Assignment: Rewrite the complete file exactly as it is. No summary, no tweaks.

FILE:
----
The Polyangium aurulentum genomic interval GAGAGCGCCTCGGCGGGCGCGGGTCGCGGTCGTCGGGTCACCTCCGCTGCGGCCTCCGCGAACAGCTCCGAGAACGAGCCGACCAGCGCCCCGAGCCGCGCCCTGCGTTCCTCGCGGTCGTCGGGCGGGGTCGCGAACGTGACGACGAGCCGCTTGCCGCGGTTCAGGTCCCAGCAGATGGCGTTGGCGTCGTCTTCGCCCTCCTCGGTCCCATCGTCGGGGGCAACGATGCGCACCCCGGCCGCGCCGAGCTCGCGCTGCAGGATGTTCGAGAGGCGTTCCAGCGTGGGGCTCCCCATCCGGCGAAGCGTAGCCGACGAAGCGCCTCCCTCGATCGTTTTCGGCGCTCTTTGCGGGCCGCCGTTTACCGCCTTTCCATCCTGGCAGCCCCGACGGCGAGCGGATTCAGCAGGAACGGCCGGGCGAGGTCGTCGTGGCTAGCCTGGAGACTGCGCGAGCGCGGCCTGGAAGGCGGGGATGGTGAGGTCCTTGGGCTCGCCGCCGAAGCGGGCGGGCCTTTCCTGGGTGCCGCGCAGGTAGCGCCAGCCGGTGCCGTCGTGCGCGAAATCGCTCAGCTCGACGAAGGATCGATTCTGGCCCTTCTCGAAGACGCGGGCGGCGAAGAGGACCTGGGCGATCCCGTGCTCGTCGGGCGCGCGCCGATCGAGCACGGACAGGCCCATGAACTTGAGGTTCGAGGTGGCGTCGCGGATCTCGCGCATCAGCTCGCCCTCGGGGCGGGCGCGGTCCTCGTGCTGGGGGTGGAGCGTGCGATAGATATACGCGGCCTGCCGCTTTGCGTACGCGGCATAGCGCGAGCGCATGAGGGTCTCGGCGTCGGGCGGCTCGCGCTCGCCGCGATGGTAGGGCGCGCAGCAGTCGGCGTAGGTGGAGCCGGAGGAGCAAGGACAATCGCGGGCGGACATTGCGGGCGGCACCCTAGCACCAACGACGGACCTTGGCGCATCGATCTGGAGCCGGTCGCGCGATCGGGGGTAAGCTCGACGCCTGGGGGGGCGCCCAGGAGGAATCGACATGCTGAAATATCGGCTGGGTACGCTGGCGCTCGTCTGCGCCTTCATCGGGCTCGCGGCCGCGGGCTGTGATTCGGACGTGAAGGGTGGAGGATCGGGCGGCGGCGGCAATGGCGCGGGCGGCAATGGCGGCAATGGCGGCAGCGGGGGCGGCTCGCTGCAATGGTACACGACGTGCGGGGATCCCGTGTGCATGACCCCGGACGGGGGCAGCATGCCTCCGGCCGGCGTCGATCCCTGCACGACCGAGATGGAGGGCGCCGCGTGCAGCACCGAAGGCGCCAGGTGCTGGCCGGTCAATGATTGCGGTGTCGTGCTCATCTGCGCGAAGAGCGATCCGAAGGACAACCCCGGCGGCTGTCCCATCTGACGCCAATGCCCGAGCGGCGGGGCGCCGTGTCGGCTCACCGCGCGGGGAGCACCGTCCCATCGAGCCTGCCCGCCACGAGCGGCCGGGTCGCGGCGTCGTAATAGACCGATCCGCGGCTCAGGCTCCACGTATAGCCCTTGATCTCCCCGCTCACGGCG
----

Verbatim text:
The Polyangium aurulentum genomic interval GAGAGCGCCTCGGCGGGCGCGGGTCGCGGTCGTCGGGTCACCTCCGCTGCGGCCTCCGCGAACAGCTCCGAGAACGAGCCGACCAGCGCCCCGAGCCGCGCCCTGCGTTCCTCGCGGTCGTCGGGCGGGGTCGCGAACGTGACGACGAGCCGCTTGCCGCGGTTCAGGTCCCAGCAGATGGCGTTGGCGTCGTCTTCGCCCTCCTCGGTCCCATCGTCGGGGGCAACGATGCGCACCCCGGCCGCGCCGAGCTCGCGCTGCAGGATGTTCGAGAGGCGTTCCAGCGTGGGGCTCCCCATCCGGCGAAGCGTAGCCGACGAAGCGCCTCCCTCGATCGTTTTCGGCGCTCTTTGCGGGCCGCCGTTTACCGCCTTTCCATCCTGGCAGCCCCGACGGCGAGCGGATTCAGCAGGAACGGCCGGGCGAGGTCGTCGTGGCTAGCCTGGAGACTGCGCGAGCGCGGCCTGGAAGGCGGGGATGGTGAGGTCCTTGGGCTCGCCGCCGAAGCGGGCGGGCCTTTCCTGGGTGCCGCGCAGGTAGCGCCAGCCGGTGCCGTCGTGCGCGAAATCGCTCAGCTCGACGAAGGATCGATTCTGGCCCTTCTCGAAGACGCGGGCGGCGAAGAGGACCTGGGCGATCCCGTGCTCGTCGGGCGCGCGCCGATCGAGCACGGACAGGCCCATGAACTTGAGGTTCGAGGTGGCGTCGCGGATCTCGCGCATCAGCTCGCCCTCGGGGCGGGCGCGGTCCTCGTGCTGGGGGTGGAGCGTGCGATAGATATACGCGGCCTGCCGCTTTGCGTACGCGGCATAGCGCGAGCGCATGAGGGTCTCGGCGTCGGGCGGCTCGCGCTCGCCGCGATGGTAGGGCGCGCAGCAGTCGGCGTAGGTGGAGCCGGAGGAGCAAGGACAATCGCGGGCGGACATTGCGGGCGGCACCCTAGCACCAACGACGGACCTTGGCGCATCGATCTGGAGCCGGTCGCGCGATCGGGGGTAAGCTCGACGCCTGGGGGGGCGCCCAGGAGGAATCGACATGCTGAAATATCGGCTGGGTACGCTGGCGCTCGTCTGCGCCTTCATCGGGCTCGCGGCCGCGGGCTGTGATTCGGACGTGAAGGGTGGAGGATCGGGCGGCGGCGGCAATGGCGCGGGCGGCAATGGCGGCAATGGCGGCAGCGGGGGCGGCTCGCTGCAATGGTACACGACGTGCGGGGATCCCGTGTGCATGACCCCGGACGGGGGCAGCATGCCTCCGGCCGGCGTCGATCCCTGCACGACCGAGATGGAGGGCGCCGCGTGCAGCACCGAAGGCGCCAGGTGCTGGCCGGTCAATGATTGCGGTGTCGTGCTCATCTGCGCGAAGAGCGATCCGAAGGACAACCCCGGCGGCTGTCCCATCTGACGCCAATGCCCGAGCGGCGGGGCGCCGTGTCGGCTCACCGCGCGGGGAGCACCGTCCCATCGAGCCTGCCCGCCACGAGCGGCCGGGTCGCGGCGTCGTAATAGACCGATCCGCGGCTCAGGCTCCACGTATAGCCCTTGATCTCCCCGCTCACGGCG